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Haywire (R)


01/26/12
By Amy Diaz adiaz@hippopress.com



A female spy-for-hire-type kicks all sorts of butt in Haywire, a movie where this spy also gets to punch dudes in the face, like, totally In. The. Face.

!!

(Yes, I did just make two exclamation points a sentence. The face-punching is that awesome.)

When we first meet Mallory Kane (Gina Carano, who was an MMA fighter in real life, according to imdb.com) she is hanging outside a diner in snowy upstate New York. She goes inside and has a seat. Who is she there for? A guy whose name, we eventually learn, is Scott (Michael Angarano, who has sort of a discount Shia LaBeouf thing going on)? He’s sitting there, in the distance, occasionally in focus, Soderbergh-style. But then Aaron (Channing Tatum) walks in and we know she’s there for him because she’s all darty eyes and stretching her muscles when she sees him, and he sounds like he’s trying out for a Rocky remake so we’re not surprised when their slightly flirty conversation turns into a beating-the-crap-out-of-each-other situation. Mallory eventually breaks his arm (!) and then grabs Scott (who really is just a bystander) and hits the road. She takes his car and, by way of expositioning to us the backstory, tells him what got her to this point.

Back in Barcelona, only a few days earlier, Mallory and Aaron were part of a team sent to extract a kidnapped journalist. Kenneth (Ewan McGregor), their boss, has contracted with Rodrigo (Antonio Banderas) and Coblenz (Michael Douglas), who is some sort of government type, to have his team — Mallory, Aaron and two others — get the job done. With only a few hiccups, the task is complete and (after a little Mallory/Aaron post-game celebration) Mallory returns stateside.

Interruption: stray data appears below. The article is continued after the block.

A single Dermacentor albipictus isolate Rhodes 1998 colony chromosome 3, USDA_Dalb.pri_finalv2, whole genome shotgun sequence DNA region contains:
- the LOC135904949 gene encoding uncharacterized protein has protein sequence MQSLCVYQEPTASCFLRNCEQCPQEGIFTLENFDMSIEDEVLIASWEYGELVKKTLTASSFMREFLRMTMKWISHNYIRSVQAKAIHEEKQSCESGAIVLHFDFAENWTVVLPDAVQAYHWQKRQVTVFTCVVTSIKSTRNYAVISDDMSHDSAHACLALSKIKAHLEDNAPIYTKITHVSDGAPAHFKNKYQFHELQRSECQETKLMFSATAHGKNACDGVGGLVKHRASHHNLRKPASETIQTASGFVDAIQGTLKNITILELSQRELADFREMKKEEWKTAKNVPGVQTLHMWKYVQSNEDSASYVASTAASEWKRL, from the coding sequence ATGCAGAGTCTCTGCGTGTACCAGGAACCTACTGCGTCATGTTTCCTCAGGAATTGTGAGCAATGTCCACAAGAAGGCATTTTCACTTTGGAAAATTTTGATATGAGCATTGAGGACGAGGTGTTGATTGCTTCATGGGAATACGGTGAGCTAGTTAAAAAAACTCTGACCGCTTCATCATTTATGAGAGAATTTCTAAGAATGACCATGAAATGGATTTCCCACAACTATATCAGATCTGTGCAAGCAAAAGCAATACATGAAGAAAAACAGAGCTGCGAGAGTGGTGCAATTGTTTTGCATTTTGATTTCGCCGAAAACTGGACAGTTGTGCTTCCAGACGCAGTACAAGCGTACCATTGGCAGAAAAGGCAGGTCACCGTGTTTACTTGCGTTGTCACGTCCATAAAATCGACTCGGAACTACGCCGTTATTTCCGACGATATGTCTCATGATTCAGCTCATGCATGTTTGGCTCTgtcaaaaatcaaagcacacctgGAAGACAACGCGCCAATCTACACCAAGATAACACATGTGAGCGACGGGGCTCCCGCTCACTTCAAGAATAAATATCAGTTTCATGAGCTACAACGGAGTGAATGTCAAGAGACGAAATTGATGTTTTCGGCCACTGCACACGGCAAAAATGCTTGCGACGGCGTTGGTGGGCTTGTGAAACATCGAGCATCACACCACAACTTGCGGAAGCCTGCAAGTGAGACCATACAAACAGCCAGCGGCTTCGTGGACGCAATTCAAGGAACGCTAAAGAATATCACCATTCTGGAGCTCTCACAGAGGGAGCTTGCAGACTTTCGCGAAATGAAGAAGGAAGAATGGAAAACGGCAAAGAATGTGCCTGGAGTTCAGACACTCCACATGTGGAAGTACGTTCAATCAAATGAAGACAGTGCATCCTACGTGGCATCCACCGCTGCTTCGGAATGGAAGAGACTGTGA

After only a few hours at home, however, Kenneth comes by to visit her and get her to do one more job. Or perhaps it’s one last job — having broken up with Kenneth a while earlier, she’s now looking to end her professional relationship with him. But it’s a short job and, he tells her, it involves British intelligence and might help him get business from that group, so she gets back on a plane to head to Ireland, where she’ll pose as half of a couple, the husband being Paul (Michael Fassbender).

Paul meets her at the airport, they head to a hotel together and then later to a fancy party at a big estate where he makes contact with the man who is the focus of his mission. But Mallory is not such a trusting gal as to passively play sidekick. She has synced Paul’s cell phone and keeps an eye on him when he goes off alone at the party. When she finds something disturbing in one of the estate’s outbuildings, she knows to keep her eyes open, and no sooner do they return to the hotel than a new round of face-punching begins. Mallory eventually finds herself on her own, not sure whom to trust and eager to return to the States to figure out how to clear her name and take down the people who are after her.

And more face-punching ensues.

One of the best things about Haywire is how realistic all those arm twists and kicks to the gut and elbows to the neck look. Often times, to make the female butt-kicker look like a genuine tough girl, movies and TV shows have her land every punch and dodge every swing thrown at her. Sure, this can be fun, but it doesn’t make for viscerally exciting fight scenes. Here, Mallory is an excellent fighter but she also takes some of those punches as well as giving them. She shows excellent form but still gets thrown around a bit. There are times when her upper body strength is bested by the equally well-trained upper bodies of the men she’s fighting. But then she’ll use her weight or her legs to block a move and she’ll be back on top of the action. We believe her as an ex-Marine (as we learn she was) who was probably taught even before that (perhaps by her tough-as-nails dad, played by Bill Paxton) to take care of herself. And since a high level of skill at fighting but also spying and evading the law is required for Mallory to live long enough for the movie to have a story, it’s good that the movie spends so much time making her abilities believable.


Carano makes for a smart, engaging heroine and Haywire is a smart, engaging action movie. The movie doesn’t try to be about too much but doesn’t skimp on the talent — leaving just enough room for Douglas, Banderas and Paxton to turn in nice performances, little bits of flavor like a pinch of salt or a bit of pepper. B+

Rated R for some violence. Directed by Steven Soderbergh and written by Lem Dobbs, Haywire is an hour and 33 minutes long and is distributed by Relativity.






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